Genre: Historical Fiction/Multicultural/Bio-Fiction
Publisher: HarperVia International
Publication Date: June 20, 2023
“The Brightest Star” is a fictionalized account of the life and times of Anna May Wong, the first Chinese-American starlet to appear in Hollywood films and the first Chinese-American to get a star on Hollywood’s Walk of Fame. The book is written as if Wong is writing in her journal, so we read our protagonist in the first person. The novel is a tribute to Anna May Wong’s legacy in her battle against racism and sexism rather than reading as historical fiction. I love black and white movies, and having seen a handful of Wong’s films, I thought I would be in awe of this bio-fiction. However, I was disappointed. Anna May Wong was a trailblazer. I wanted to feel her strong spirit and determination as she clawed her way into the movie business. Instead, the story reads more like an article in a newspaper—Passionless.
Tsukiyama did much research for her novel. She presents Anna May’s films in chronological order. Despite this, we don’t get a sense of who Wong was. The author does the same when writing about Wong’s lifelong effort to have America understand and accept Chinese Americans. There are snidbits mentioned of her depression, drinking, and affairs with married men. It even felt flat when I read of her romantic relationship with Marlene Dietrich when they were both cast in the 1932 film “Shanghai Express.”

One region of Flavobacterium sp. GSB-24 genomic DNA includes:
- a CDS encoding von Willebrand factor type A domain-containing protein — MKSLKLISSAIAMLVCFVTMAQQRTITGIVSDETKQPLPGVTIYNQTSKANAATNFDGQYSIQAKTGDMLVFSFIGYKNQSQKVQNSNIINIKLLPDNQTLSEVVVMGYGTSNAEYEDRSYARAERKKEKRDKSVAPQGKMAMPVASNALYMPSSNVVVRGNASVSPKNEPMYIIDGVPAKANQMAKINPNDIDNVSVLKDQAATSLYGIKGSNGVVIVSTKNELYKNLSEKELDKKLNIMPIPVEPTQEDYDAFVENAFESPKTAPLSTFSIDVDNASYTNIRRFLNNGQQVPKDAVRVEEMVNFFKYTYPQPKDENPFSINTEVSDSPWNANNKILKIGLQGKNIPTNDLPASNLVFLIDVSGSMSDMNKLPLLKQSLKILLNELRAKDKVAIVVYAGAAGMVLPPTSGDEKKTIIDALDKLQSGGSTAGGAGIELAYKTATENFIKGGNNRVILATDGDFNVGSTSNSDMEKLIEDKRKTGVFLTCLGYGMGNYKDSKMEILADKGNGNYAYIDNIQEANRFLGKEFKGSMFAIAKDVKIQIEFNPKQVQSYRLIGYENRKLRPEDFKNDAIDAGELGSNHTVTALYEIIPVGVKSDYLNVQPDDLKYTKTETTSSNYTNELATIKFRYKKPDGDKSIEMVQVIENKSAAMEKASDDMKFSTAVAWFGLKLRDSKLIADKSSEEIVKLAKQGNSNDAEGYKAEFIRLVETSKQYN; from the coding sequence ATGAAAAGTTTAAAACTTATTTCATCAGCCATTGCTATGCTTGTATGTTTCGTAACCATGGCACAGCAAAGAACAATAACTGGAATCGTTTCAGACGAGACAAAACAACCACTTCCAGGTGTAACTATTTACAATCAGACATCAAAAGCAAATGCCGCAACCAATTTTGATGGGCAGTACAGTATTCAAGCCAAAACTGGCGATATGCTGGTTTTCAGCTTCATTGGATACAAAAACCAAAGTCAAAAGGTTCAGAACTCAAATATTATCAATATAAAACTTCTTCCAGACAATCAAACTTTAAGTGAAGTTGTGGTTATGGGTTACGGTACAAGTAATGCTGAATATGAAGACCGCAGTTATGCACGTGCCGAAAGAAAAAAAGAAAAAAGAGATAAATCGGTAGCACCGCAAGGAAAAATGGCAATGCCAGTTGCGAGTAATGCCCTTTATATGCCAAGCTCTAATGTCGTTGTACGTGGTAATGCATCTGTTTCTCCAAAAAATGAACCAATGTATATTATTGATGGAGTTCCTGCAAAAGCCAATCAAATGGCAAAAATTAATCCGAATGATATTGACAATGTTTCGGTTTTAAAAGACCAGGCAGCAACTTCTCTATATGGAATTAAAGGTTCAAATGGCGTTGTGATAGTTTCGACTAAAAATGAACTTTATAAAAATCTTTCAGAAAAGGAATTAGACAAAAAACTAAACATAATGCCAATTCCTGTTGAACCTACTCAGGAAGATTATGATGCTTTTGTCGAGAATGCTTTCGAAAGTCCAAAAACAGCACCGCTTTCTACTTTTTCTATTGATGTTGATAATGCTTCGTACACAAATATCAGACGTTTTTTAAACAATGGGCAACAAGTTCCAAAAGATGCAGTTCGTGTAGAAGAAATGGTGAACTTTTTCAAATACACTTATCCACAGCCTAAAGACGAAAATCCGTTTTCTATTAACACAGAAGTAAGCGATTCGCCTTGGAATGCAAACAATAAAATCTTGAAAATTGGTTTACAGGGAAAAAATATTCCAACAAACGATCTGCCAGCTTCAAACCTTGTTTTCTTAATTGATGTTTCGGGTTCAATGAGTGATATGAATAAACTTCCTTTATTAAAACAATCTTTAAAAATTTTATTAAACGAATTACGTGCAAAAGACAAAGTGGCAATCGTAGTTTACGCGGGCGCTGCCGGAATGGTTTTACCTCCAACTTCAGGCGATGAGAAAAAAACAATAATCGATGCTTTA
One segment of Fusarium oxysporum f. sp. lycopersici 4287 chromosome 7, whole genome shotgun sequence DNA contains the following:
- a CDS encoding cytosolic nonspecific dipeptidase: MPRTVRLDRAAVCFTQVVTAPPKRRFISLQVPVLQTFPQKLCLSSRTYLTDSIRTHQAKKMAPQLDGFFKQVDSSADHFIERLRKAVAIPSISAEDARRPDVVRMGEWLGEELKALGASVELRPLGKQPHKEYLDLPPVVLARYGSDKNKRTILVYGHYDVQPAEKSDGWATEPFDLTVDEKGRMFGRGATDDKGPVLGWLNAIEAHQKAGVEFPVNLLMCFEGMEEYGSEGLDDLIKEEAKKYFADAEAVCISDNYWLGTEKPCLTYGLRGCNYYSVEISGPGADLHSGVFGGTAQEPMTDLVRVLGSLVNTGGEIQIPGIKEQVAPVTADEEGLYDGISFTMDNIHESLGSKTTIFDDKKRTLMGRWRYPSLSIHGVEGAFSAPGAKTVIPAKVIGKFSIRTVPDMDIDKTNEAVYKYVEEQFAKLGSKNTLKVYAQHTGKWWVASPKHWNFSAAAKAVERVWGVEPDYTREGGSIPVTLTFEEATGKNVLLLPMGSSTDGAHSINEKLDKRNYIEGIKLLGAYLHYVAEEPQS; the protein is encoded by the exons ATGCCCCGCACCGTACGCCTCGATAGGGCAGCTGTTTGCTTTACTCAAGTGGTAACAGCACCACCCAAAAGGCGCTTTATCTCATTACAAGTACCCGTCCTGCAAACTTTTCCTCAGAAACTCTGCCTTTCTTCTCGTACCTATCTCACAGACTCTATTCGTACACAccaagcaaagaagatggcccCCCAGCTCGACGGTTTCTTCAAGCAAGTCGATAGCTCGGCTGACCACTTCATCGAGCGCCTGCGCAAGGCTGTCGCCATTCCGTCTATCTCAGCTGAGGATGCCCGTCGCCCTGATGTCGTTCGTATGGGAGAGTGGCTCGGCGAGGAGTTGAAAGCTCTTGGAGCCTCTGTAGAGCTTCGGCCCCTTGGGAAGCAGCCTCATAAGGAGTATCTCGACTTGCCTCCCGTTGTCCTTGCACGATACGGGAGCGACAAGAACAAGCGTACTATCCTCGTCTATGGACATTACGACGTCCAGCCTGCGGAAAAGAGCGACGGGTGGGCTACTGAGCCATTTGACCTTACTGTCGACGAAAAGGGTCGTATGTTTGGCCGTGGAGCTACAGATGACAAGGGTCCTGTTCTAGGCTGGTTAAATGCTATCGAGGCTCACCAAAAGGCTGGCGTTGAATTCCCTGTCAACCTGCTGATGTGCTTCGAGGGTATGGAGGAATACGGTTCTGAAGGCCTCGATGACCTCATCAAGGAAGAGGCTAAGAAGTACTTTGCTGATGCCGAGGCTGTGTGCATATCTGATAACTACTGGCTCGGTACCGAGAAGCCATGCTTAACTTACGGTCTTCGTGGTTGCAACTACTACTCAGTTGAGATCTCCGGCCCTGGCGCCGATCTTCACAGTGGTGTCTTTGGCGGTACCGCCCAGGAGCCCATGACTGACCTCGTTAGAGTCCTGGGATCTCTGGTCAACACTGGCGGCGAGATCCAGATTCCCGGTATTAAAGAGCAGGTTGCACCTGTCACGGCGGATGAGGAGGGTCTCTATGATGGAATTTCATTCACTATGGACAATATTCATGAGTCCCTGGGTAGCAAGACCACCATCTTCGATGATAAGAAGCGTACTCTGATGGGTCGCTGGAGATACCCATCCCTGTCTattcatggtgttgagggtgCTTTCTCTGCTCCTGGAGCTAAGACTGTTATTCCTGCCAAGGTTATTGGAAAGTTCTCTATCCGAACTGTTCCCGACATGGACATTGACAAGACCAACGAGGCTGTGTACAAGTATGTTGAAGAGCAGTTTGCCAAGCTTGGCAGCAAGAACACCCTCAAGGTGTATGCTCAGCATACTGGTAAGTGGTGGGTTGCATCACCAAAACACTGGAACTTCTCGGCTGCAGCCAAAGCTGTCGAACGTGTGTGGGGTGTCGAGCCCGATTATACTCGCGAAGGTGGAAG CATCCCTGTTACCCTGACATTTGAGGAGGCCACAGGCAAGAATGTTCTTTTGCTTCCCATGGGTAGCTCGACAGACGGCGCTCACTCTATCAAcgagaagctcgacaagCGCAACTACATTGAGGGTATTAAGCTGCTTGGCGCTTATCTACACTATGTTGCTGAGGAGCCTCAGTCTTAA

The only time I felt moved by “Brightest Star” was reading when the studio misled Wong into thinking she would be the leading lady in the classic 1937 film, “The Good Earth.” Despite Anna May’s credited status, a white actress in yellowface makeup was cast. The racism smacked me in the face. I can only recommend this novel if you want to learn about her life and do not want to go to Wong’s Wikipedia page.
I received this novel at no cost from the publisher in exchange for an honest review.
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